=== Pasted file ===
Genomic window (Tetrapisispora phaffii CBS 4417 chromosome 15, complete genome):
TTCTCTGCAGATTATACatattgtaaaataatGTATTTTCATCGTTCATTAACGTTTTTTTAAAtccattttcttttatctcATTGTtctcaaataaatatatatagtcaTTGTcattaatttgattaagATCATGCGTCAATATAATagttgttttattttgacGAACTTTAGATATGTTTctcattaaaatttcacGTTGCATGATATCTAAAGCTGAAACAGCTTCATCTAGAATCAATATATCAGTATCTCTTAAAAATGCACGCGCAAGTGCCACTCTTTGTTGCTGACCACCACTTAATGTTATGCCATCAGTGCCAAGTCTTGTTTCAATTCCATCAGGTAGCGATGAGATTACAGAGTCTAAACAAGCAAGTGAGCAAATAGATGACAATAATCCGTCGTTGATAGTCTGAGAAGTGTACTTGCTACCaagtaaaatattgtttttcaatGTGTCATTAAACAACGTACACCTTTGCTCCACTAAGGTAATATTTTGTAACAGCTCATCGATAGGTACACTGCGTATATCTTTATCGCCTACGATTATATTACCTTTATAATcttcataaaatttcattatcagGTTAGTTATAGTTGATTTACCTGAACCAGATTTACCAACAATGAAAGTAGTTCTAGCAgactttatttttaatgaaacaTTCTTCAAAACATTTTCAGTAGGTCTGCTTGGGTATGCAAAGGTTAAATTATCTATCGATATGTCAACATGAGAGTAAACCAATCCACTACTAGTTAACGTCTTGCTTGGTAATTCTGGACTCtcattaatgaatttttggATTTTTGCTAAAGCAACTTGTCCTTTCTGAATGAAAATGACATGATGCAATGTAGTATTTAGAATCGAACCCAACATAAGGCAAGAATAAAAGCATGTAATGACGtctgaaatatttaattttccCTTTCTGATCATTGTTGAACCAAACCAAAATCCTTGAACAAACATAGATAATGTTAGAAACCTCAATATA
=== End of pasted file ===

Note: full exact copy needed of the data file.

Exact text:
Genomic window (Tetrapisispora phaffii CBS 4417 chromosome 15, complete genome):
TTCTCTGCAGATTATACatattgtaaaataatGTATTTTCATCGTTCATTAACGTTTTTTTAAAtccattttcttttatctcATTGTtctcaaataaatatatatagtcaTTGTcattaatttgattaagATCATGCGTCAATATAATagttgttttattttgacGAACTTTAGATATGTTTctcattaaaatttcacGTTGCATGATATCTAAAGCTGAAACAGCTTCATCTAGAATCAATATATCAGTATCTCTTAAAAATGCACGCGCAAGTGCCACTCTTTGTTGCTGACCACCACTTAATGTTATGCCATCAGTGCCAAGTCTTGTTTCAATTCCATCAGGTAGCGATGAGATTACAGAGTCTAAACAAGCAAGTGAGCAAATAGATGACAATAATCCGTCGTTGATAGTCTGAGAAGTGTACTTGCTACCaagtaaaatattgtttttcaatGTGTCATTAAACAACGTACACCTTTGCTCCACTAAGGTAATATTTTGTAACAGCTCATCGATAGGTACACTGCGTATATCTTTATCGCCTACGATTATATTACCTTTATAATcttcataaaatttcattatcagGTTAGTTATAGTTGATTTACCTGAACCAGATTTACCAACAATGAAAGTAGTTCTAGCAgactttatttttaatgaaacaTTCTTCAAAACATTTTCAGTAGGTCTGCTTGGGTATGCAAAGGTTAAATTATCTATCGATATGTCAACATGAGAGTAAACCAATCCACTACTAGTTAACGTCTTGCTTGGTAATTCTGGACTCtcattaatgaatttttggATTTTTGCTAAAGCAACTTGTCCTTTCTGAATGAAAATGACATGATGCAATGTAGTATTTAGAATCGAACCCAACATAAGGCAAGAATAAAAGCATGTAATGACGtctgaaatatttaattttccCTTTCTGATCATTGTTGAACCAAACCAAAATCCTTGAACAAACATAGATAATGTTAGAAACCTCAATATA